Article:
By contrast, if several prominent people say “He’s an annoying jerk, here’s what he did!” and lots of people send him mail saying “Oatmeal Dude is right, you should be ashamed of yourself, here’s why!”, that’s not a DDoS, that’s just mass public offense, and in fact I hope his email  stays up and running so he can read how each and every one of us think he should be ashamed of himself. 

      It’s somewhat like the difference between George Bush’s “Miserable failure” Google problem, which worked by somebody cleverly tricking Google’s robots, and Rick Santorum’s Google problem, which worked because millions of people think Santorum is an offensive person who has no business governing the country (even though they’re expressing it in a rather juvenile way.)

      I do think Oatmeal Dude shouldn’t have insulted the guy’s mother, even though she is a hamster and his father does smell of elderberries.

  4. Spotted this over on the TheOatmeal’s comments, but apparently Carreon’s wife is coming out swinging on the comments now as well: 

    “Matthew Inman is a Killer Klown from Outer Space, obsessed with proliferating the imagery of assholes, farts, penises, misogyny, sadism, child abuse, animal abuse, and spewing his disgusting hatred for everyone all over the Internet in a juvenile attempt to take our culture down to the lowest level possible. Fascists defend hate speech as free speech. Let me repeat: fascists defend hate speech as free speech. If Matthew Inman’s hate speech is free speech, then so were all the Nazi cartoons ridiculing Jews …

        1.  Thanks for the warning!

          I looked at the comment in question, and it’s probably just an imposter, not Carreon’s wife.  No way to tell for sure.

        2.  Hey, to each his own. I love the movie. It’s black comedy horror featuring super disturbing alien clowns trying to turn a town into human cotton candy. It has John Vernon (the dean from Animal House) in it, and it has a killer theme song by the Dickies.

    1. Her husband is representing a site that gleefully made money on every one of those fart jokes, without even giving him some money back. What’s the Nazi analogy there?

    2. The question is whether that was really posted by her, or by some troll using her name.  If Carreon really does have a wife, and if that’s her actually writing it, that’s the kind of behaviour you’d expect from someone willing to associate with him.  Or if it’s a troll, well, trolls aren’t like vampires, they can show up even if you don’t invite them in, but when you do invite them in and give them a nice tasty meal, don’t expect them to leave until the next shiny thing shows up nearby.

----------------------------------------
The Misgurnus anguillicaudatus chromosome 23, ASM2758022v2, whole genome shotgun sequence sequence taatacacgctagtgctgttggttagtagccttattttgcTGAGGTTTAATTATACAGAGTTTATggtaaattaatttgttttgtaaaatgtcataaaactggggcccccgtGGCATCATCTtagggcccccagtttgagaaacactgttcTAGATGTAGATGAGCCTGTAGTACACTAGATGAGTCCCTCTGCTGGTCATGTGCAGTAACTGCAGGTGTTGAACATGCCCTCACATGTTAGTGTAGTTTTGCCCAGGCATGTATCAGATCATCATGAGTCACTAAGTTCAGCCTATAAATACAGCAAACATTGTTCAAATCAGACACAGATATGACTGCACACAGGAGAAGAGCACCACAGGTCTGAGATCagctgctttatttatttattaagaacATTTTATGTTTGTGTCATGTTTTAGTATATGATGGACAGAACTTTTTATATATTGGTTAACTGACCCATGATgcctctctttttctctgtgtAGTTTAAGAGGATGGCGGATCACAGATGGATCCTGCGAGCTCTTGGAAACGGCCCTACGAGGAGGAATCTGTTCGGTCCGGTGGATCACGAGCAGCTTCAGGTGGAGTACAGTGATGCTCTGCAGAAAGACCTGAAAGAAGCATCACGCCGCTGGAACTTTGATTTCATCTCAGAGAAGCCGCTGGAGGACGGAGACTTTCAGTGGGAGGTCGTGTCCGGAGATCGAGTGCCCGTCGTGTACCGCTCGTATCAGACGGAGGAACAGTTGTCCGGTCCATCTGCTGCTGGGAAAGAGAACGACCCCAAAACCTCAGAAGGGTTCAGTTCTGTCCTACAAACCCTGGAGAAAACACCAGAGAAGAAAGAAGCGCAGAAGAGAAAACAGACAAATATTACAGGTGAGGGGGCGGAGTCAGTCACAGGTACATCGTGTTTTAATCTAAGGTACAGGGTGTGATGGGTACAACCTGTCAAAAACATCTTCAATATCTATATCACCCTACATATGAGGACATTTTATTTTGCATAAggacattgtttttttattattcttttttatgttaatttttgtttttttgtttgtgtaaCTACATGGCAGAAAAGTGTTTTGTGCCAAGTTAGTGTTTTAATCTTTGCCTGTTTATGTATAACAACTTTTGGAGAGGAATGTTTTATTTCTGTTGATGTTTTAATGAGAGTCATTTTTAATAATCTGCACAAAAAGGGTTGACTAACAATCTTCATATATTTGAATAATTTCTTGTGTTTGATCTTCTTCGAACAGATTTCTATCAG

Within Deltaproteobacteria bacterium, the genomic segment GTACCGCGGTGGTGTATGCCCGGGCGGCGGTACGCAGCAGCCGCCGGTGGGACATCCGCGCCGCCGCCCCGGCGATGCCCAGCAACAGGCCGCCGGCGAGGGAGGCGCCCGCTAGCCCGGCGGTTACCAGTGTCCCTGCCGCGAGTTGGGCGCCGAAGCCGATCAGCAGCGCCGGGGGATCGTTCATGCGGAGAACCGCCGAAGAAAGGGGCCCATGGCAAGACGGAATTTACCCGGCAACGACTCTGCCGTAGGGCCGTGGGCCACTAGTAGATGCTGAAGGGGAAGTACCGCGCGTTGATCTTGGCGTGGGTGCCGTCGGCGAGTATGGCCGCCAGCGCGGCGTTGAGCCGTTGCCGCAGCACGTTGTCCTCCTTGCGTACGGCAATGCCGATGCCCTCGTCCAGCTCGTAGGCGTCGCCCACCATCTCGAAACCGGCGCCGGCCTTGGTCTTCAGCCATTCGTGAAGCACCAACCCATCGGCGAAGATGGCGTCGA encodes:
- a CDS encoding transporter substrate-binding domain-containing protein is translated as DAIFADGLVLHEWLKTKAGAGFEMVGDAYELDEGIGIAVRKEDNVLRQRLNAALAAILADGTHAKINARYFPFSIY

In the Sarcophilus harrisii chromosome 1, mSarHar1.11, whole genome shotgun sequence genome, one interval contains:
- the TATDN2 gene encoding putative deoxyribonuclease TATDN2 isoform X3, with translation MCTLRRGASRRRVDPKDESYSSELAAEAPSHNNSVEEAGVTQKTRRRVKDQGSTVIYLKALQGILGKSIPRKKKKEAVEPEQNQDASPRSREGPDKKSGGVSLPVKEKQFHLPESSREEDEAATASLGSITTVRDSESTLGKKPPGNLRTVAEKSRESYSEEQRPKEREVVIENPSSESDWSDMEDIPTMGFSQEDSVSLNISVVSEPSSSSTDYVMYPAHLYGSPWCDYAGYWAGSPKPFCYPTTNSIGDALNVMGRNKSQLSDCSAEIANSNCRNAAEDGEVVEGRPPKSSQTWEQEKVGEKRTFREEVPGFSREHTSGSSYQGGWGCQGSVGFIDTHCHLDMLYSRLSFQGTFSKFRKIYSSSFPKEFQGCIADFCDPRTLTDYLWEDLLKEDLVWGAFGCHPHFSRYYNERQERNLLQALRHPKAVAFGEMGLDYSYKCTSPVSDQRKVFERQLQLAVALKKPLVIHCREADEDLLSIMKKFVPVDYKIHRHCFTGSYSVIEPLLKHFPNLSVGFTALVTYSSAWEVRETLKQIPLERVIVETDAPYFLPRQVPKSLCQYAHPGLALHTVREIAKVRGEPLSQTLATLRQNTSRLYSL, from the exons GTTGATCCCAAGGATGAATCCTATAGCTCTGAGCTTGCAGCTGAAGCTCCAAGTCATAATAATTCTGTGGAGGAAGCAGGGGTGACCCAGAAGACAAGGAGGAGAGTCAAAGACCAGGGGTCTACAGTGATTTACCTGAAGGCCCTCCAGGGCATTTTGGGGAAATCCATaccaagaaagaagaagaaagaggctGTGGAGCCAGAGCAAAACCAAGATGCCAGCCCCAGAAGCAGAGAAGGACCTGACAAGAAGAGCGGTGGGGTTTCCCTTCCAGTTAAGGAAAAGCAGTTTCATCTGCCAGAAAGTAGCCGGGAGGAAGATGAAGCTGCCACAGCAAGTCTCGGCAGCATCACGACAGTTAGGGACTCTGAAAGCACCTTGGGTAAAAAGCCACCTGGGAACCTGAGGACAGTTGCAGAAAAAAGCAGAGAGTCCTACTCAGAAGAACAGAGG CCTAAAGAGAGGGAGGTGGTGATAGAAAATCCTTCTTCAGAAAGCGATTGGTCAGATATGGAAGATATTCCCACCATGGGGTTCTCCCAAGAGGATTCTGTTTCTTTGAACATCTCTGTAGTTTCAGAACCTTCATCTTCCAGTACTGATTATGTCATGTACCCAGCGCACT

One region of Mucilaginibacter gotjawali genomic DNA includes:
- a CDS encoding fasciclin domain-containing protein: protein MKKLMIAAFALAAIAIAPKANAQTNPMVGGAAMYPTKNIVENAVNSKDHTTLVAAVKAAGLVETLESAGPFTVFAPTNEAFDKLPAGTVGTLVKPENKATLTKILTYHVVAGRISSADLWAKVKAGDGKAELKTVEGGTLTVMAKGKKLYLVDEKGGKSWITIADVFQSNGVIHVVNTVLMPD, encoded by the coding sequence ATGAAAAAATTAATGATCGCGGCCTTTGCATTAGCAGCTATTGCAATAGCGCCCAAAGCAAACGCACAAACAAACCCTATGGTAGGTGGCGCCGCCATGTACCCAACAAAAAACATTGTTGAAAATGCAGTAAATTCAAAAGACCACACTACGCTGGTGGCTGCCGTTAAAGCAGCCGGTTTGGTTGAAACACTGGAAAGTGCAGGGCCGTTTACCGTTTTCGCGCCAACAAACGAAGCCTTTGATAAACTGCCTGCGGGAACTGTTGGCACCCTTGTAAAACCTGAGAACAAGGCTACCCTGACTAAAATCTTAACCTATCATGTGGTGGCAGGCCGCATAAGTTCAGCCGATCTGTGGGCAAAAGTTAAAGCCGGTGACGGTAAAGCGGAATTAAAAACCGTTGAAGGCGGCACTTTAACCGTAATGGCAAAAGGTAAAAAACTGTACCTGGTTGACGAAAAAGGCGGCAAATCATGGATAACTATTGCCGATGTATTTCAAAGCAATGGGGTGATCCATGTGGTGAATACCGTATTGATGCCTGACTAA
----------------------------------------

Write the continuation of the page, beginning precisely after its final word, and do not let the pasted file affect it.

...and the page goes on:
(And if it’s his mom, well, sorry she’s collateral damage, but she obviously hasn’t been following her kid’s work.)

      1. Carreon does indeed have a wife named Tara.  I was suspecting it was a troll posting in her name to make them both look bad, but down-thread on that comment section, someone links to a couple websites run by Tara Carreon (one of which is linked to in “TaraCarreon”‘s comment), and it seems to match the style and, um, “eccentricity” of her views.  So I’d say it’s her, which as you say makes sense.

    1.  Alleging that an individual has committed a crime, or implicating his professional conduct in his trade or business is defamation per se in many states.  While he might be able to claim political rhetoric, or that no specific crime has been alleged, I cannot see the bar association looking favorably upon this.

  5. Lawyer who claims to be an expert in ‘Online Media Law’ continues to demonstrate he knows nothing about the Internet, which kind of makes you wonder if he knows as little about the other two words.

    1. Much like that game controller guy who self destructed last year! Guys like that think they control the internets, where really, the internets control THEM

      1.  Via Penny Arcade was an amazing way to watch that story unfold.  I wanted to run out and get a refill on my popcorn but I wasn’t leaving my seat for a minute.  I wonder where that guy is now…

  6.  I now strongly believe that Charles Carreon is trolling with a business plan similar to that of the Westboro Baptist Church’s scam.  I think that he is attempting incite action against himself so that he can sue the “perp” for cash money.  I think that he knows that he cannot get any money out of Matt Inman, so he is pushing for some other sucker to go too far.  I do not believe that Charles Carreon is as naive as he is pretending to be.

    1. Except he’s already getting paid by unFunny Junk. Lawyer’s letters don’t come for free.. even if they’re poorly written and demonstrate an ignorance of the internet and law in general.